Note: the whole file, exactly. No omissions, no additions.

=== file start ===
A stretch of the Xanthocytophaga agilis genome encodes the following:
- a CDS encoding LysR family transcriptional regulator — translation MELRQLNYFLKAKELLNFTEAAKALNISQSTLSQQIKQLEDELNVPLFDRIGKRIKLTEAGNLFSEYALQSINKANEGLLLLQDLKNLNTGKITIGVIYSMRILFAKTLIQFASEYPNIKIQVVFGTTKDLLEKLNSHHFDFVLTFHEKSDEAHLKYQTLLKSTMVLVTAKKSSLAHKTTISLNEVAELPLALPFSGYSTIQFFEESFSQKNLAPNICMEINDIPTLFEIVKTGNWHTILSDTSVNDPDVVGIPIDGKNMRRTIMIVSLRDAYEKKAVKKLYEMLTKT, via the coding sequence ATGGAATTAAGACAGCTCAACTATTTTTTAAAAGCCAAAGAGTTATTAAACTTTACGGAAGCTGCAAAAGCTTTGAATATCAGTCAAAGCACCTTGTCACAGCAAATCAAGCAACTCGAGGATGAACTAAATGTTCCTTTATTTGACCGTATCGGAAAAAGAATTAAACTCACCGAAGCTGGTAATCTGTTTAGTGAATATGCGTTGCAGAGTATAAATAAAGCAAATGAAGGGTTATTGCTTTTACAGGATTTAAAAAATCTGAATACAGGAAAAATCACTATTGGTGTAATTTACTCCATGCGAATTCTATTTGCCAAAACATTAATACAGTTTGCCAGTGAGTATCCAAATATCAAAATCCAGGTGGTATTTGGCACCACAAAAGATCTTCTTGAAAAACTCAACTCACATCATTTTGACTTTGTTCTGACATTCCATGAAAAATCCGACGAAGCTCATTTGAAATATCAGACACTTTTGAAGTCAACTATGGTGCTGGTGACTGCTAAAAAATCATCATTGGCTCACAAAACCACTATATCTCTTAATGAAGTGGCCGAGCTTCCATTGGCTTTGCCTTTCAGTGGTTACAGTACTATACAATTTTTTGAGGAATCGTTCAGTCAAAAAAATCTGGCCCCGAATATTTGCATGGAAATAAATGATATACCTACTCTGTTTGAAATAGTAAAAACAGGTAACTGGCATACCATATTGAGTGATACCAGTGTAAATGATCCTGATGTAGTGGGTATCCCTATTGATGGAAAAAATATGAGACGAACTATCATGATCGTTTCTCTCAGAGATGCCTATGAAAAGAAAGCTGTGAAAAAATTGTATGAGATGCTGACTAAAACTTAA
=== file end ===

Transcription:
A stretch of the Xanthocytophaga agilis genome encodes the following:
- a CDS encoding LysR family transcriptional regulator — translation MELRQLNYFLKAKELLNFTEAAKALNISQSTLSQQIKQLEDELNVPLFDRIGKRIKLTEAGNLFSEYALQSINKANEGLLLLQDLKNLNTGKITIGVIYSMRILFAKTLIQFASEYPNIKIQVVFGTTKDLLEKLNSHHFDFVLTFHEKSDEAHLKYQTLLKSTMVLVTAKKSSLAHKTTISLNEVAELPLALPFSGYSTIQFFEESFSQKNLAPNICMEINDIPTLFEIVKTGNWHTILSDTSVNDPDVVGIPIDGKNMRRTIMIVSLRDAYEKKAVKKLYEMLTKT, via the coding sequence ATGGAATTAAGACAGCTCAACTATTTTTTAAAAGCCAAAGAGTTATTAAACTTTACGGAAGCTGCAAAAGCTTTGAATATCAGTCAAAGCACCTTGTCACAGCAAATCAAGCAACTCGAGGATGAACTAAATGTTCCTTTATTTGACCGTATCGGAAAAAGAATTAAACTCACCGAAGCTGGTAATCTGTTTAGTGAATATGCGTTGCAGAGTATAAATAAAGCAAATGAAGGGTTATTGCTTTTACAGGATTTAAAAAATCTGAATACAGGAAAAATCACTATTGGTGTAATTTACTCCATGCGAATTCTATTTGCCAAAACATTAATACAGTTTGCCAGTGAGTATCCAAATATCAAAATCCAGGTGGTATTTGGCACCACAAAAGATCTTCTTGAAAAACTCAACTCACATCATTTTGACTTTGTTCTGACATTCCATGAAAAATCCGACGAAGCTCATTTGAAATATCAGACACTTTTGAAGTCAACTATGGTGCTGGTGACTGCTAAAAAATCATCATTGGCTCACAAAACCACTATATCTCTTAATGAAGTGGCCGAGCTTCCATTGGCTTTGCCTTTCAGTGGTTACAGTACTATACAATTTTTTGAGGAATCGTTCAGTCAAAAAAATCTGGCCCCGAATATTTGCATGGAAATAAATGATATACCTACTCTGTTTGAAATAGTAAAAACAGGTAACTGGCATACCATATTGAGTGATACCAGTGTAAATGATCCTGATGTAGTGGGTATCCCTATTGATGGAAAAAATATGAGACGAACTATCATGATCGTTTCTCTCAGAGATGCCTATGAAAAGAAAGCTGTGAAAAAATTGTATGAGATGCTGACTAAAACTTAA